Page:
Claire Harrison, our #futurepmgoal winner, works as a project manager for project consultancy e2x, delivering ecommerce software projects. This year, as part of the PM goal which she tweeted about, she has joined two charity groups in her local community.
Taking the unconventional route: why the career ladder doesn’t exist in a millennial world
I started my career making and selling jewellery online. On the way to e2x, I’ve stacked shelves in Woolworths, taught tap-dancing to 5 year olds, moderated online lectures, been on reality TV in Malaysia, sold board games to retailers and worked with designers to develop baby shoes.
So how did I end up as a project manager?
Use your networks
I was 22 and living in a sleepy town in Somerset. Every Friday I would drive 120 miles to London. All I wanted to do was move to the city.
I spent two days scheduling coffee or lunch with any people who I thought were successful in London. There were corporate career-climbers, small business owners and people who worked for hip start-ups. I came out of those two days with a notebook full of contacts and advice, and a handful of job interviews. Three years later, and I’m still working with one of the people I spoke to during those meetings.
Everything you have done is experience
When I went to apply for my first job in project management I had never been a line manager, but at university I had managed a team of 10 volunteers to create a not-for-profit business. I had never been in charge of a budget, but I had carefully balanced my personal finances by working throughout university so I could invest my student loans.
Even if you have never formally managed a project, you have probably already used key project management skills. If you’re still in college or university, be on the lookout for these kind of opportunities - get involved with Enactus or local social enterprise programs. Having these examples ready will really help when applying for jobs, or in an interview situation.
Find your mentors
I was thrown into the deep end once I started my job as a project manager. By day three, I was on the client site, leading a team of four to deliver a software project. I could never have done this without the mentorship of a more senior project manager, the guidance from an architect who could translate the technical requirements into clear English, and even a manager on the client side who was able to show me around how things worked in their business. Identify who can support you, and provide advice and guidance as you learn, then ask for their help. They don’t know they can help you, until you let them know you’re there.
With a year of experience under my belt, it was time to get some formal qualifications. I studied for PRINCE2 and PSM1, and will be looking to study APM PMQ this year. A job would have been for life 30 years ago, but today the average person moves between six different companies. With some qualifications demonstrating your experience, it will be far easier to move between roles or even industries in the future.
Widen your experience
Right now I’m involved with Tech London Advocates as part of their Women in Tech working group, which is dedicated to increasing gender balance and equality in tech through a range of initiatives that champion fairness and inclusivity, including a new AAA Award for Gender Diversity.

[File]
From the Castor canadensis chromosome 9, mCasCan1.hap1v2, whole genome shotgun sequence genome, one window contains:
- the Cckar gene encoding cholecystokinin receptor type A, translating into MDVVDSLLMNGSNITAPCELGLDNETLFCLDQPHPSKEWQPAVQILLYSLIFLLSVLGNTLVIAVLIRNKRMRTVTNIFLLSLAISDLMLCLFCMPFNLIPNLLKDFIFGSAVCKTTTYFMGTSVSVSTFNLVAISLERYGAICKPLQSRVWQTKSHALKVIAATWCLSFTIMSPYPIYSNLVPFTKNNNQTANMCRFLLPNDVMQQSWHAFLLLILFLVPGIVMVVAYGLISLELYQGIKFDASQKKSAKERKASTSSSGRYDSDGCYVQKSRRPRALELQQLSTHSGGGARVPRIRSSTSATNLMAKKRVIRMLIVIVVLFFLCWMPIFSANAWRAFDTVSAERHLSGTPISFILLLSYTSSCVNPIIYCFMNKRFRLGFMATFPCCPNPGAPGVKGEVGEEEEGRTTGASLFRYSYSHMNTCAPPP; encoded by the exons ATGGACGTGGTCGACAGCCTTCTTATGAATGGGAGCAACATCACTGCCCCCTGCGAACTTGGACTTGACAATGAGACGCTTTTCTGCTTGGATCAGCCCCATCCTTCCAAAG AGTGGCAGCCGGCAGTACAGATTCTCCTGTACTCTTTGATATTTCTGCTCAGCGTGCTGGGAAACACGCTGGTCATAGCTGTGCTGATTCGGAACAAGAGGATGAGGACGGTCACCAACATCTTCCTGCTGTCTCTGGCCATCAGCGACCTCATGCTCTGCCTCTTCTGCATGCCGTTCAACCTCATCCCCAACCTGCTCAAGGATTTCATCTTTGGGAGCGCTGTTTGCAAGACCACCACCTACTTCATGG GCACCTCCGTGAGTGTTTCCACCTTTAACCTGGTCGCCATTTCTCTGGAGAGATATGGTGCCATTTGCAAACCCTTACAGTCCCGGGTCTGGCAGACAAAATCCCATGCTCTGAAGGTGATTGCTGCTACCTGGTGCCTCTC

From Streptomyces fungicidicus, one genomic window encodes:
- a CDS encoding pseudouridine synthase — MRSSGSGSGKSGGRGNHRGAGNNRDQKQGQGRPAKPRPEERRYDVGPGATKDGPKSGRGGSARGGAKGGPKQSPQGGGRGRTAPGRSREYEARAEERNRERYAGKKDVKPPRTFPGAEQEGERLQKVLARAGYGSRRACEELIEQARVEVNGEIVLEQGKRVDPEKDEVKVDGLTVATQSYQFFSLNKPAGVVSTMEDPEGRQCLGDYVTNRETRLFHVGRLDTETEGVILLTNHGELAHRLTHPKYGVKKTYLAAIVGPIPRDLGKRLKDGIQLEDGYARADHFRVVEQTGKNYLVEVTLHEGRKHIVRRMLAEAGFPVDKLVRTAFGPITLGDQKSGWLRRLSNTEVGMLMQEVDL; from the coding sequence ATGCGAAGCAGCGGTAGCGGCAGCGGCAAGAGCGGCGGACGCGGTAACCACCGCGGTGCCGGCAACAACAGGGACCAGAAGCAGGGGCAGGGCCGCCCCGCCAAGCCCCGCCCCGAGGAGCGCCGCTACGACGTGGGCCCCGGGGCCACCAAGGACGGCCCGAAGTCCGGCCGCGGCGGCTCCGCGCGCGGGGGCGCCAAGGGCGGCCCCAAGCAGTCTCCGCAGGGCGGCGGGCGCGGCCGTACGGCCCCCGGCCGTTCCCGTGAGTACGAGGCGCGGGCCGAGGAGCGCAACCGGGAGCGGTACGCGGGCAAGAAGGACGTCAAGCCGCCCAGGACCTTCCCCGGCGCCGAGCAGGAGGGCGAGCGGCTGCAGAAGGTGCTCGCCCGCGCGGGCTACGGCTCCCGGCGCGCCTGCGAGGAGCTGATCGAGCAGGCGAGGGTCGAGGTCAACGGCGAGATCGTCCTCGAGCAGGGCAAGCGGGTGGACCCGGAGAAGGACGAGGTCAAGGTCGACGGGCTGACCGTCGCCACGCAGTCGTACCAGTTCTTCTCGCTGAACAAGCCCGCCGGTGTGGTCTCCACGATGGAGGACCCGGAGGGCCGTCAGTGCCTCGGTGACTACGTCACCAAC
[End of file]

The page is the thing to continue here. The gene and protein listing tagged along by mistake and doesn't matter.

At weekends I volunteer with Connect: North Korea, teaching English and mentoring North Korean refugees to increase inclusion in my local community. Connect: North Korea is an incredible organisation that supports the North Korean exile community through welfare services and raising awareness of North Korean human rights. This exposure to a variety of people and experiences is making me a better project manager because I am able to better understand different cultural, social and more diverse points of view.
Be a mentor and an advocate
Mentoring is so important particularly for women and minority groups in STEM roles. I was the first female project manager in my company, and am still frequently the only woman in the room. As the APM Salary and Market Trends Survey 2017 showed, there is still a 30% pay gap within the project management profession. I hope to see a huge shift in gender balance in the software industry during my career, and the ways we need to address this are too many to outline in this short blog post, but there is something we can all do.
Today I mentor colleagues in my company who are just starting out on their careers, but you can also work with a program like Founders4Schools which places business leaders into schools to provide mentoring and education about the workplace.
The nature of work and employment is changing - with new models of company collaboration, flexible and remote ways of working, and an increased need for accountability and social responsibility, the nature of projects will change dramatically too. The Association for Project Management becoming Chartered this year secures the future of the profession in the UK, ensuring existing project managers maintain quality through skills training and personal development, while also creating a clear path for the many new project managers we will be welcoming to the profession.
I wish you all the best in creating an unconventional career.